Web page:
It took me a few tries to dial in the setup of this board on groomers and it's really sensitive to changes in stance width and angles. First, you can really feel the wide nose and narrow tail. Initiating the turns means overcoming the width of the nose to get it on edge which is more difficult at slow speeds, but once on edge it's no big deal and once you're going fast you need very little input to engage the front edges. For me this board needed double positive binding angles and a wider stance to get the most out of it. I normally ride a 23" +15/-12 duck stance, and initially rode this with 22" +21/+6 by shifting the back binding back one set of holes from the reference stance. Close, but didn't feel like I had enough leverage on the nose, and too much weight on the narrow tail. Shifting the front binding forward so that I had 23" +21/+6 centered my weight over the board more and felt good.

It's great in powder and for a powder-specific board also handles groomers very well. But it does seem to be very sensitive to conditions and when conditions are tracked out or icy I'd much rather be on something else. I think if I weighed about 30 lbs less and had smaller feet so that this was a "big boy" board for me I'd enjoy it more on groomers, but as it is I feel like I have to be careful with my weight placement on this when carving or else the tail can let go, particularly in bumpy conditions. This board rides much shorter than a typical 165cm board. I'm pretty sure if I spent some more time on this I'd love it for directional carving, but I already own boards that I love for carving that can also ride switch I'm not sure I'll put that much more time into this one.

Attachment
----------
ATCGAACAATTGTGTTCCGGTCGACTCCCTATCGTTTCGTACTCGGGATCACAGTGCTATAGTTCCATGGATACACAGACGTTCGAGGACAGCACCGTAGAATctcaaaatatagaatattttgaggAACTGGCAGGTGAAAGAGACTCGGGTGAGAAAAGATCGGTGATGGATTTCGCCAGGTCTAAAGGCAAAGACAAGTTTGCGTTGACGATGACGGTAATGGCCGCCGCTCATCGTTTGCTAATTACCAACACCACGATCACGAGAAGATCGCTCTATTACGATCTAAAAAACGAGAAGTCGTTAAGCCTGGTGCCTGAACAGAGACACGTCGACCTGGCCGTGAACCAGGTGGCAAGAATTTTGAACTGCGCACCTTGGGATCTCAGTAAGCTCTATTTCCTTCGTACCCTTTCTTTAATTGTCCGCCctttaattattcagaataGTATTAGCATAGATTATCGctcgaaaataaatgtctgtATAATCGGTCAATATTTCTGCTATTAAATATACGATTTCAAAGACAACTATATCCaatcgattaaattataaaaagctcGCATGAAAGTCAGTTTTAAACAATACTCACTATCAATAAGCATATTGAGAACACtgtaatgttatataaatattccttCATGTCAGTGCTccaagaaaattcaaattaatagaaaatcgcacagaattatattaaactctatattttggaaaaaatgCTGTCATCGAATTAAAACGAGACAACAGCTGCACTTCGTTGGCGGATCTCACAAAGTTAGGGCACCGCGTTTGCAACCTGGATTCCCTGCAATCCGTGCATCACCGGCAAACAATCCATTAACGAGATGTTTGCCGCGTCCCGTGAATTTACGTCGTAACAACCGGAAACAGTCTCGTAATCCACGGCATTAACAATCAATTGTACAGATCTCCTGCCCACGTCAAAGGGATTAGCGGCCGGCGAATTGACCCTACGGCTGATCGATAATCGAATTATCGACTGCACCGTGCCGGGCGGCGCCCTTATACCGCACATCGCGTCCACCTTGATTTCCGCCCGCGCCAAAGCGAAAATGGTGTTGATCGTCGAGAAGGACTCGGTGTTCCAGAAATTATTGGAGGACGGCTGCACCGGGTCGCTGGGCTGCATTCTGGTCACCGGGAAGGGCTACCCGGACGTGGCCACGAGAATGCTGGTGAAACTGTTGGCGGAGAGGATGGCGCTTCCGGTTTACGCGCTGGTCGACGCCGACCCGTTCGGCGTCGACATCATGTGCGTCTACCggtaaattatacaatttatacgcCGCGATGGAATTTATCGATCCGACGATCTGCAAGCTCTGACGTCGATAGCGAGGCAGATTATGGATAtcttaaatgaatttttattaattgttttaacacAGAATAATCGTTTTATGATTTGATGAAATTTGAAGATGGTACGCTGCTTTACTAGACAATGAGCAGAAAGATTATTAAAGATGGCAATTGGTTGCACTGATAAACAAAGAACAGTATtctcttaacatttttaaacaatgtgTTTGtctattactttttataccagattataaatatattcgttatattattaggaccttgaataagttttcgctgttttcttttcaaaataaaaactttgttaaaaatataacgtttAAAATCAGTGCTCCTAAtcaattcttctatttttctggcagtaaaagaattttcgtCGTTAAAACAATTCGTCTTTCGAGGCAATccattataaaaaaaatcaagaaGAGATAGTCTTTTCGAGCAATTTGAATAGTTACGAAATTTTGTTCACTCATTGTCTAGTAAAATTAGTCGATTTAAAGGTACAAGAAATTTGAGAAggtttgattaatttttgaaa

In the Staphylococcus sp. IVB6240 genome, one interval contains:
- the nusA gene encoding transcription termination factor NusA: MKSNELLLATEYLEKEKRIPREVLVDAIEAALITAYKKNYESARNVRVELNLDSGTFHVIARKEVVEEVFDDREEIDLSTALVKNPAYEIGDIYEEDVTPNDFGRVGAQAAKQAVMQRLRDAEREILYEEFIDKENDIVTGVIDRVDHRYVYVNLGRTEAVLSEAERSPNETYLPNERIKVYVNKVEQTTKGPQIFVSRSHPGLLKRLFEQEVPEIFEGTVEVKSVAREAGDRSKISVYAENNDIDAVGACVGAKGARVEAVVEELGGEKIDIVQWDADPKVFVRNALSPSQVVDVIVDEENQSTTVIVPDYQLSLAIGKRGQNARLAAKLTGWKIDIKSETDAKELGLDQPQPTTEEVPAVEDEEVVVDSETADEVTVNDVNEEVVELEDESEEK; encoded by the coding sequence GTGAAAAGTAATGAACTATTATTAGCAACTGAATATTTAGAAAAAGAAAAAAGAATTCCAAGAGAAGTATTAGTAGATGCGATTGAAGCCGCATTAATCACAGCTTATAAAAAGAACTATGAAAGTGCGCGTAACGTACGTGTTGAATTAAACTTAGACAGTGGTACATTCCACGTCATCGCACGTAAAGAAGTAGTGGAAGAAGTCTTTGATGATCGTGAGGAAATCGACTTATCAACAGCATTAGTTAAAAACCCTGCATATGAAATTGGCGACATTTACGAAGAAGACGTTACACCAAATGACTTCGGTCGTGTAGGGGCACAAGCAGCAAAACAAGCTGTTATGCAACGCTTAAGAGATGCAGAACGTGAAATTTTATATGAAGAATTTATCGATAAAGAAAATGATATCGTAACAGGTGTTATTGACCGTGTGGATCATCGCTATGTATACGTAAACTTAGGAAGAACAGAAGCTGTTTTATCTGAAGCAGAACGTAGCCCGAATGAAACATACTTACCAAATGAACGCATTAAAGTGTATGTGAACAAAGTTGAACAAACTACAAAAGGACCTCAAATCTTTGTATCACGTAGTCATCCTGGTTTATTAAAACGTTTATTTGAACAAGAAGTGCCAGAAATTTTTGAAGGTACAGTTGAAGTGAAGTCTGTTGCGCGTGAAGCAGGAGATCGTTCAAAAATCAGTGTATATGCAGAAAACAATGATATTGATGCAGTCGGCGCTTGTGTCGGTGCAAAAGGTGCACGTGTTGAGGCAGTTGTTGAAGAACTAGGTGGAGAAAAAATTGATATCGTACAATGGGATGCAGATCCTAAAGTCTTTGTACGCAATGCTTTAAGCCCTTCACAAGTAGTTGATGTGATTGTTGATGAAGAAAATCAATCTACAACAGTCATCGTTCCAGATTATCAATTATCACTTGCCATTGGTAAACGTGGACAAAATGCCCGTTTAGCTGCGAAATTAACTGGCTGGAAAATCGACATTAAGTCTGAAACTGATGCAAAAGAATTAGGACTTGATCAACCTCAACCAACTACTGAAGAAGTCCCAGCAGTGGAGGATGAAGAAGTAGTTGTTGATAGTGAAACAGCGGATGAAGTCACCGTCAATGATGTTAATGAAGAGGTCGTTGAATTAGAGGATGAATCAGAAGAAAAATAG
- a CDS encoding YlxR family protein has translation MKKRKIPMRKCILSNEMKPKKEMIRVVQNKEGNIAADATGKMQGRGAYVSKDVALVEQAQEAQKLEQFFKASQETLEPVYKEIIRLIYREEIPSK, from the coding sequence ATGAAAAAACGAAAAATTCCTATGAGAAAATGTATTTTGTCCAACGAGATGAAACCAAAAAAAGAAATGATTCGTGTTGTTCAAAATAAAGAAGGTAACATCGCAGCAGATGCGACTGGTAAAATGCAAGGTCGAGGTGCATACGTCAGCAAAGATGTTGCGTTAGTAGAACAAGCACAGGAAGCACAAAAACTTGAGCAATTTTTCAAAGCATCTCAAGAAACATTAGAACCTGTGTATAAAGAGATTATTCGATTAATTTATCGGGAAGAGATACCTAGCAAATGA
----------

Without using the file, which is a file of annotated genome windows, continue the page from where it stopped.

All in all, if you want an excellent inexpensive powder board that also doesn't suck on groomers, or you only ever ride in one direction and want something very directional and very different, here you go. I think for most people this is a quiver board, but if you're a rider willing to invest time in learning how to carve on something with an atypical shape it could be something you'd ride a lot.
 

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Thanks for adding this much detail on this board. I've been considering it for a while, and it's good to know since you're riding similar PNW conditions

Sent from my Pixel 2 using Tapatalk
 

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Ugh I’m done buying shit, stop it!

thanks for the review, there’s not much out there on this deck and...I’m curious about it.
 

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This board definitely fucks, so good at carving, great at fresh powder lines, not my first choice for chunder but I've got other boards for that, did not get it on a wide open powder bowl this year, but got a feeling thats where this thing is best

Snapshot_0228 31_30(2).jpg Snapshot_0308 50_05(2).jpg Snapshot_0228 31_30(1).jpg
 

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I’m into some 360 camera for the next season. Any cons? Seems to be cheaper than the newest Gopro Max. Particularly curious about the lens protection/durability.